Durbin: Supreme Court's Shadow Docket Is Having Profound Consequences For Millions Of Americans
WASHINGTON – In a speech on the Senate floor, U.S. Senate Majority Whip Dick Durbin (D-IL), Chair of the Senate Judiciary Committee, today highlighted the Supreme Court’s growing use of its “shadow docket” to make dramatic changes to legal and constitutional rights without full briefing, deliberation, or transparency. Durbin pointed out that the Supreme Court’s conservative majority has increasingly used the shadow docket in recent years to issue substantive and controversial orders on cases with outcomes that appear ideologically driven.
“The Court’s conservative majority used the shadow docket to block the Biden Administration’s COVID eviction moratorium and to reinstate the Trump Administration’s cruel ‘remain in Mexico’ policy that unfortunately blocked families and children fleeing persecution. The Court’s majority also used the shadow docket last month to allow a Texas law, S.B. 8, to take effect – a law that effectively bans abortions after six weeks, directly violating the constitutional protections articulated by the Court half-a-century ago in Roe v. Wade. These and other shadow docket [orders] from the Court’s conservative justices are having profound consequences for millions of Americans,” Durbin said.
Durbin then responded to comments from Supreme Court Justice Samuel Alito, who criticized lawmakers, journalists, and scholars who have raised legitimate concerns about the Court’s use of the shadow docket.
“What he failed to mention, however, is that some of the strongest warnings about the Court’s changing use of the shadow docket have come not from politicians – like ourselves – or journalists, but from Justice Alito’s own colleagues on the Supreme Court,” Durbin said. “Justice Sotomayor said of the Court’s shadow docket decision on the Texas law, ‘The Court’s order is stunning. Presented with an application to enjoin a flagrantly unconstitutional law engineered to prohibit women from exercising their constitutional rights and evade judicial scrutiny, a majority of Justices have opted to bury their heads in the sand.’ [Justice Kagan] expressed alarm that the Court’s shadow docket decision making ‘every day becomes more unreasoned, inconsistent, and impossible to defend.’… Chief Justice Roberts noted that the Texas [law] has now created, ‘a model for action,’ in his words, showing how states can undermine constitutional rights by using that bounty hunter enforcement scheme that avoids judicial scrutiny thanks to the shadow docket.”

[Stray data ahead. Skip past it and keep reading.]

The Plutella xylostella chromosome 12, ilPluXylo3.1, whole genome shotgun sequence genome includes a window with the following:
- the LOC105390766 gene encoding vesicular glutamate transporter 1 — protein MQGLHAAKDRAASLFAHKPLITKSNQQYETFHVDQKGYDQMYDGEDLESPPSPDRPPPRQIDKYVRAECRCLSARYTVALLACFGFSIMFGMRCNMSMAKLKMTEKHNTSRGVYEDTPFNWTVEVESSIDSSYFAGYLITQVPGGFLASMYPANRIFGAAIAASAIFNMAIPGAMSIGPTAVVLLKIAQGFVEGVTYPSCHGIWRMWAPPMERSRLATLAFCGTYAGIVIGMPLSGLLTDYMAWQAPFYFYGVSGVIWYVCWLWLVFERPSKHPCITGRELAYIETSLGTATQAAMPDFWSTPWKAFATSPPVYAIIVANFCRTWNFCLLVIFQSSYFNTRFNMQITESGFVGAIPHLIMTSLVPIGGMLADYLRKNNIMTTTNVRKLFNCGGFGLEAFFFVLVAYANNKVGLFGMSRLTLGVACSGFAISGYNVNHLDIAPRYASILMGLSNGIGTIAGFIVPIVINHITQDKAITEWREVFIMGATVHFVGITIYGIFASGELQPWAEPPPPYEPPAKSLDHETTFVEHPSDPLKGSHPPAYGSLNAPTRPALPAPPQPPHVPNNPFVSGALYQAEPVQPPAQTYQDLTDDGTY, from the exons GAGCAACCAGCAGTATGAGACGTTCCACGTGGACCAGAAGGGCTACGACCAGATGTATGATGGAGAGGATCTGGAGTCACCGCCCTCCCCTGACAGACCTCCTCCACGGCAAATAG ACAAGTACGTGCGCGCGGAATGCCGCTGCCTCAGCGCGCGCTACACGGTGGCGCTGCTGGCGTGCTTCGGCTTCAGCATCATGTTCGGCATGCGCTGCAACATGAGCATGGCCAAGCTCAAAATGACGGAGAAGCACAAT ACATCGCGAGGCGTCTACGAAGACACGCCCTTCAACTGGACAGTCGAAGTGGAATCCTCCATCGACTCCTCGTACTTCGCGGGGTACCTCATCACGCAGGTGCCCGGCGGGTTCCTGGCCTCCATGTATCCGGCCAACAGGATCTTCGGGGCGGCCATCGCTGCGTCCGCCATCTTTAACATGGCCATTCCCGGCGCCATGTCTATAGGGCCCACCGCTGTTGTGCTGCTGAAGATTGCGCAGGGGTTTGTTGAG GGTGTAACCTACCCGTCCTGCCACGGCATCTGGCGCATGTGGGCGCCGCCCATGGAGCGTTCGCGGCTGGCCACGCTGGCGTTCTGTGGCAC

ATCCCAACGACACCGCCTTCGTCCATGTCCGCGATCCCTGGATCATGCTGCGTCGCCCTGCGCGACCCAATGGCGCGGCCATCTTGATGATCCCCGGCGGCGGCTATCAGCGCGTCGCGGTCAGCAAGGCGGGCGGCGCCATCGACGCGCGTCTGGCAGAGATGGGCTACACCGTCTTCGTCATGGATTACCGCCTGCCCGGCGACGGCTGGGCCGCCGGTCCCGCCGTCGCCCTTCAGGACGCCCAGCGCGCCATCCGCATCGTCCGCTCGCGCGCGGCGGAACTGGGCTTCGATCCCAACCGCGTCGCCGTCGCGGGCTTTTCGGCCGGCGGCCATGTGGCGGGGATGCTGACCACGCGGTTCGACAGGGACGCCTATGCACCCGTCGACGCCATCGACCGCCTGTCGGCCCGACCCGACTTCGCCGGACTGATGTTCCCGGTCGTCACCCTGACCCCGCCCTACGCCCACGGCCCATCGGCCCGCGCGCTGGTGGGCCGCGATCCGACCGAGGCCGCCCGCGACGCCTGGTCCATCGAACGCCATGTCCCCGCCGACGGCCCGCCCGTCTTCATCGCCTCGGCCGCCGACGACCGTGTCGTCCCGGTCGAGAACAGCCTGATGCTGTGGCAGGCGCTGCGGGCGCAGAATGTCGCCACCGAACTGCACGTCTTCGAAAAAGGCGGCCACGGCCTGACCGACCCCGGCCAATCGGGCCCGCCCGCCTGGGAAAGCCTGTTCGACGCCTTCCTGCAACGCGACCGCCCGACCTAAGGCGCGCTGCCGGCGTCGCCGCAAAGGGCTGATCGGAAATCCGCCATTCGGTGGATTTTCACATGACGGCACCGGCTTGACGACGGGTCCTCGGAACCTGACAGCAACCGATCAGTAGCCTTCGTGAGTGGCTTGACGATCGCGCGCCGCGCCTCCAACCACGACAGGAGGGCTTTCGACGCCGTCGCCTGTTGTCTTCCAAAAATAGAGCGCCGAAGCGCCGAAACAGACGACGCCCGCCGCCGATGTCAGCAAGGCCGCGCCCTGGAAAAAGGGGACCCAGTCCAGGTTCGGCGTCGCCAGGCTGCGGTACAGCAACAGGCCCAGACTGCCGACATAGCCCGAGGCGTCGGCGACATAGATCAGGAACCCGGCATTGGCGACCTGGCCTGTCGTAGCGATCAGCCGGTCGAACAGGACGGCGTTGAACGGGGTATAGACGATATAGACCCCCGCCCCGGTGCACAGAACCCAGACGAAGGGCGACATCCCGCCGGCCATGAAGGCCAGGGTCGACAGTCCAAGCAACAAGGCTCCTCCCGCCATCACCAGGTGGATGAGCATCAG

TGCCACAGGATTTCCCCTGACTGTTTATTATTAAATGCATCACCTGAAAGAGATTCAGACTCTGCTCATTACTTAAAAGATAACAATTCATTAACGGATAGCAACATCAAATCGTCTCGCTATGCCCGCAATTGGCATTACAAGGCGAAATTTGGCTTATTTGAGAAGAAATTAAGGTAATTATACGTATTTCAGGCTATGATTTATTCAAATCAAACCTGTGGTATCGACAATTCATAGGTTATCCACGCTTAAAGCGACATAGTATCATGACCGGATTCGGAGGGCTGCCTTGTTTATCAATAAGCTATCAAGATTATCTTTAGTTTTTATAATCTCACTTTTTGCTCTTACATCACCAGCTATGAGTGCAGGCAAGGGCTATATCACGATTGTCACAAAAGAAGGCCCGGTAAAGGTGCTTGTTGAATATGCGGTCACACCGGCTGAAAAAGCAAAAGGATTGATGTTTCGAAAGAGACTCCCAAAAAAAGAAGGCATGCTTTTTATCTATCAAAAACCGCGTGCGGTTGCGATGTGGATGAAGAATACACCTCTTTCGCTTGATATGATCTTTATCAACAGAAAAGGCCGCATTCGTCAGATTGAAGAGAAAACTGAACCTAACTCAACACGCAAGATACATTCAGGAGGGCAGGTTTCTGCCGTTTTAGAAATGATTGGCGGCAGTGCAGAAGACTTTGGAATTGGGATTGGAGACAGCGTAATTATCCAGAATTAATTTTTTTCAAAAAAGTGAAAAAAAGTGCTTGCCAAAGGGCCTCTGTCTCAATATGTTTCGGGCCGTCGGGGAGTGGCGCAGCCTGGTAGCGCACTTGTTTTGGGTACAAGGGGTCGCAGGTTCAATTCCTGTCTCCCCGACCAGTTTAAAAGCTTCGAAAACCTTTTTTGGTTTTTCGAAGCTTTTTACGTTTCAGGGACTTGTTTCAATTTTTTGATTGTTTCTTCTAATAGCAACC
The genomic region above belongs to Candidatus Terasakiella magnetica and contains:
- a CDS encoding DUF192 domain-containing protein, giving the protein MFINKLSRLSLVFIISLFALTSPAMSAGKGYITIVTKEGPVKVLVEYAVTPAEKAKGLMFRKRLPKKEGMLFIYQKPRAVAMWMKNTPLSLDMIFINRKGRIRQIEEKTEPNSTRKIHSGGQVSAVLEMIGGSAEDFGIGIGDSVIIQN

Durbin went on to highlight Congress’s role in overseeing the operations of the Supreme Court, including such responsibilities as providing advice and consent on nominations, setting the start date for the Court’s fall term, and passing legislation to govern the operations of the federal judiciary. Durbin said that the Senate Judiciary Committee will continue its work examining the use of the shadow docket.
“Justice Alito may bristle at perceived criticism of the Court’s practices, but that does not mean the Court should be immune from scrutiny from the American people, a free press, or the legislative branch of government,” Durbin said. “We're going to continue this debate in [the] Judiciary Committee over the shadow docket. It's not politicizing the Court to do so. And Republicans have no standing to accuse Democrats of politicizing the Court, especially after their unprecedented, politically-motivated blockade of President Obama's Supreme Court nominee in 2016 and their haste to confirm a third Trump justice mere weeks before the 2020 election, both acts of raw political power.”
Video of Durbin’s floor speech is available here.
Audio of Durbin’s floor speech is available here.
Footage of Durbin’s floor speech is available here for TV Stations.
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